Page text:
So, as we were leaving the park, we approached the Moran Junction where you can go left up to Yellowstone or right for eastern Wyoming. At Elks Ranch turnout, guess what? The whole herd of bison that you see in the pictures above. Not only were they there and spread out all over the fields, but some were gracious enough to be very close to the highway, posing for the pictures above.
At Moran Junction we take Route 26/287 towards Dubois. This road goes over the Continental Divide ( 9,584 feet as you see above) and continues through the Shoshone National Forest. Jan and I chose a great little campground called Falls Campground and Overlook just a little east of the divide.For $7.50 we had a very private site. There was another loop with electric hookups for a few dollars more. With that we had a great walk by the falls and also a view of what are called the Pinnacles.
On the way into Dubois we see these tall , red and white cliffs. Somewhat reminiscent of stops in Utah and the Painted Desert of Arizona. There were a number of nice homes such as the one above.
From Dubois , we follow Route 287 to Lander and then out Route 131 to Sinks Canyon State Park. The park is along the Popo Agie River ( an Indian word pronounced po-poshia). This active snow melt river flows down to the cave above. You can tell how large by looking for the people inside on the left. At this point the entire river goes underground for a quarter mile and then pops up at the Rise.
It was such a nice spot by a rushing river, that we decided to stay two nights. The second day we headed down to the visitor center. Many state parks and national forest stations have displays of stuffed animals. Sometimes the taxidermy is old or of questionable quality as are some of the displays. But most we have seen are quite good. This one was impressive in spite of being rather small.
At the center, a ranger shows us a trail back to our campground, the North Slope Trail. So off we go, Jan and I. Straight up, any steeper and we would be on our hands and knees. Oh well, good exercise. And some wonderful wild flowers along the trail. That third picture down is of some colorful lichen that was on many of the rocks.
The view from the top of the trail includes our campground and the national forest land beyond.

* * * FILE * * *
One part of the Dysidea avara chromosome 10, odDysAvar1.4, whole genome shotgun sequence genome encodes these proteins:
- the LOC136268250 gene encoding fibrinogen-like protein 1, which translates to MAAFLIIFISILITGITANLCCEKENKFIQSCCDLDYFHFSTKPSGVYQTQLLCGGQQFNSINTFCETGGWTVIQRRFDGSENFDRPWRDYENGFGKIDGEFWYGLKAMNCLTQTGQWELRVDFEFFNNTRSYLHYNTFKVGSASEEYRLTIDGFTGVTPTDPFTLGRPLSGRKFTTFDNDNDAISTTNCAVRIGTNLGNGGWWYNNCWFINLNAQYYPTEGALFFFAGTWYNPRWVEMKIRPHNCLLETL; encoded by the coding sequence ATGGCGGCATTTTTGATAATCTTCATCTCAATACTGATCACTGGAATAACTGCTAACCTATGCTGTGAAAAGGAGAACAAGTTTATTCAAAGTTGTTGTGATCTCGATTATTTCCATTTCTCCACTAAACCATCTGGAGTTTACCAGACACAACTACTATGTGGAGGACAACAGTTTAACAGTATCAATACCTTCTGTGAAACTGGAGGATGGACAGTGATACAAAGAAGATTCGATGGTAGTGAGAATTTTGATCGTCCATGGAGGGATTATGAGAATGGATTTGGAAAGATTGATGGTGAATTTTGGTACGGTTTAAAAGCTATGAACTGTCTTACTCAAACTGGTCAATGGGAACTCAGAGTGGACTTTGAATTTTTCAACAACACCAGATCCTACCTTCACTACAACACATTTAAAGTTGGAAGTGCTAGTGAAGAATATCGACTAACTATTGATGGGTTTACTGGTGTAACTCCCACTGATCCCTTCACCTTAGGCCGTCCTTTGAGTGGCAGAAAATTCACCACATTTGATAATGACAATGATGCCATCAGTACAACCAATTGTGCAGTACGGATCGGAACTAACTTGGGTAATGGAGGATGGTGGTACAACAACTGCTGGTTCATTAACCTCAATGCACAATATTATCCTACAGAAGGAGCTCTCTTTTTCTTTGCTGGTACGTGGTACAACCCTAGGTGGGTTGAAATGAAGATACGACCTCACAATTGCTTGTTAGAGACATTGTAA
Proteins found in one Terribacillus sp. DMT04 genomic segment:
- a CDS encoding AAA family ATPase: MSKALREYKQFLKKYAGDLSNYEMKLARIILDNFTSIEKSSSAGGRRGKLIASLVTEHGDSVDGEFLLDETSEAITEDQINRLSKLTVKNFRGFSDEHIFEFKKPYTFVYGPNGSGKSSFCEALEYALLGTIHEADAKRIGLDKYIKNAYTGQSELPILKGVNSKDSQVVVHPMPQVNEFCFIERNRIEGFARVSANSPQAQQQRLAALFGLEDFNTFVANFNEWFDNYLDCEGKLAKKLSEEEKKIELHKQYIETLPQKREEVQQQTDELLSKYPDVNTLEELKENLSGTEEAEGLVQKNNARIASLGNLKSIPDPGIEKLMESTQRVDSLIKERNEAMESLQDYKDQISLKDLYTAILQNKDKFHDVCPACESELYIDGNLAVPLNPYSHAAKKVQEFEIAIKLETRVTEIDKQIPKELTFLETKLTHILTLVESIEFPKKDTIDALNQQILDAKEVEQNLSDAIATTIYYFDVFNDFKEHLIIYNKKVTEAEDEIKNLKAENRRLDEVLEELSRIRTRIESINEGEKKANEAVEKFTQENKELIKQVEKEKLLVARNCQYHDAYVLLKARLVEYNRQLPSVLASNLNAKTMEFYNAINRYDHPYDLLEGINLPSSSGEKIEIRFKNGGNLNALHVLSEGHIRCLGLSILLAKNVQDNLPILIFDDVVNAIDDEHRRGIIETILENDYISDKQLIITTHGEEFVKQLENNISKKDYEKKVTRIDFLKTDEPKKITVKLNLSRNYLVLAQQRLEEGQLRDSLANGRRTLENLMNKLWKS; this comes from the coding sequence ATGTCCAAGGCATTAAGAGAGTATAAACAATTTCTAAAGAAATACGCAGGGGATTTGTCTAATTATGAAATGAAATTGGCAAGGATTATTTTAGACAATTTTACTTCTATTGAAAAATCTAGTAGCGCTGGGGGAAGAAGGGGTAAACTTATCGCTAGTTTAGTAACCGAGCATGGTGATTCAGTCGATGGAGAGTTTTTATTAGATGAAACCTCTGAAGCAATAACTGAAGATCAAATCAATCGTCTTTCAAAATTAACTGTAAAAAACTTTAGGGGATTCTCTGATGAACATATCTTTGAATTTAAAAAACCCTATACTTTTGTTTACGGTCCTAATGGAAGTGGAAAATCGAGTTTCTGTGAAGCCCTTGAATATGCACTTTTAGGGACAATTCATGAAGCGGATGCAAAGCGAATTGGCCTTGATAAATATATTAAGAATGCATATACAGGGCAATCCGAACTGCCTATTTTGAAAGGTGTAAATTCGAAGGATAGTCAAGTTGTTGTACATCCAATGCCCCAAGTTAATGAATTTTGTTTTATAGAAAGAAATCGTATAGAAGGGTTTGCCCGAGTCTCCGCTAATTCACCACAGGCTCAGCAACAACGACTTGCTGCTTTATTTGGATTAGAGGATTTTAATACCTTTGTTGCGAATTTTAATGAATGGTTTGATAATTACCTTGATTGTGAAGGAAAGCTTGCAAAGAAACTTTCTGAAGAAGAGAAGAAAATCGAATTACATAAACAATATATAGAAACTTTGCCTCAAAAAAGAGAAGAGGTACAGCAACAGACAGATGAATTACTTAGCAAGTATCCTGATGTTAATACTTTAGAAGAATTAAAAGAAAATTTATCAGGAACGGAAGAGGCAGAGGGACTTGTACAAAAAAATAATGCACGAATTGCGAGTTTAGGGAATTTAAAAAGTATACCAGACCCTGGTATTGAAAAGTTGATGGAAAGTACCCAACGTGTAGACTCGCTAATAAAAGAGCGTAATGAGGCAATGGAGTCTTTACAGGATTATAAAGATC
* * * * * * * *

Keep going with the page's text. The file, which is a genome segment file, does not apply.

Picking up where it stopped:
As you can see, our site was right on the river-----and the white water was loud!!!, but so nice!!
HONEST!!!! Jan let me go out dressed like this. A very wobbly suspension bridge.
From The Sinks Canyon, we still follow Route 287 down to Rawlins and then east on Interstate 80. East of Laramie, Wyoming we find a great site in Vedauwoo Recreation Area Campground in the Medicine Bow National Forest. This strange accumulation of ancient boulders is in the middle of what is wide open cattle range. It is also at 8300 feet. A number of groups and individual campers attest to the fact that it is a world class rock climbing destination. Jan is giving her own demonstration of that. Go Jan!!!!
Cheyenne, Wyoming is about 50 plus miles beyond Laramie and close to the Nebraska border. We cross over into Nebraska and travel a short ways to Oliver Reservoir State Recreation Area in Bushnell, Nebraska on Route 30, not far from Route 80. A quiet, very pleasant spot with no specific campsites, but some tables and fireplaces. A sign indicates the camping is free, though a donation is accepted in an iron ranger at the entrance. There is a nice view of the lake, some weekend people in fishing and camping, and , if you enlarge the above picture, you will see one of many long trains passing on the other side of Route 30. Last night, at Vedauwoo, we watched some strong storm warnings on Colorado TV. There was talk of golf ball sized hail and strong winds. We are trying hard to miss all of that!